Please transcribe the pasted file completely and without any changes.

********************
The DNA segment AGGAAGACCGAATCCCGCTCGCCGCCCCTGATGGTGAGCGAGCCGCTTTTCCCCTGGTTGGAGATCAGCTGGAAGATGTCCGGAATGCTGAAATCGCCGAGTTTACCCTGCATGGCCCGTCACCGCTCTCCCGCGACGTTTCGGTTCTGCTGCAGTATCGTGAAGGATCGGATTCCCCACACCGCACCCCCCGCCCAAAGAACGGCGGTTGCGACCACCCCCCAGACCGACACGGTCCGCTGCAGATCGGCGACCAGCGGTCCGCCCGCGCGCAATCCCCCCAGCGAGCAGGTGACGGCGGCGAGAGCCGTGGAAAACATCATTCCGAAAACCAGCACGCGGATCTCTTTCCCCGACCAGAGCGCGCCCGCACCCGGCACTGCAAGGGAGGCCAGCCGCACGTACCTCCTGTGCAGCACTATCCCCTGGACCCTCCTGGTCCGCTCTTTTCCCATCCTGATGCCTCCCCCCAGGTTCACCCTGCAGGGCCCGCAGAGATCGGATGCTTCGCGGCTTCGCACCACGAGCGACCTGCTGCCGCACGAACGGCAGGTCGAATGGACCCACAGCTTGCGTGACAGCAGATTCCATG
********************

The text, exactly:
The DNA segment AGGAAGACCGAATCCCGCTCGCCGCCCCTGATGGTGAGCGAGCCGCTTTTCCCCTGGTTGGAGATCAGCTGGAAGATGTCCGGAATGCTGAAATCGCCGAGTTTACCCTGCATGGCCCGTCACCGCTCTCCCGCGACGTTTCGGTTCTGCTGCAGTATCGTGAAGGATCGGATTCCCCACACCGCACCCCCCGCCCAAAGAACGGCGGTTGCGACCACCCCCCAGACCGACACGGTCCGCTGCAGATCGGCGACCAGCGGTCCGCCCGCGCGCAATCCCCCCAGCGAGCAGGTGACGGCGGCGAGAGCCGTGGAAAACATCATTCCGAAAACCAGCACGCGGATCTCTTTCCCCGACCAGAGCGCGCCCGCACCCGGCACTGCAAGGGAGGCCAGCCGCACGTACCTCCTGTGCAGCACTATCCCCTGGACCCTCCTGGTCCGCTCTTTTCCCATCCTGATGCCTCCCCCCAGGTTCACCCTGCAGGGCCCGCAGAGATCGGATGCTTCGCGGCTTCGCACCACGAGCGACCTGCTGCCGCACGAACGGCAGGTCGAATGGACCCACAGCTTGCGTGACAGCAGATTCCATG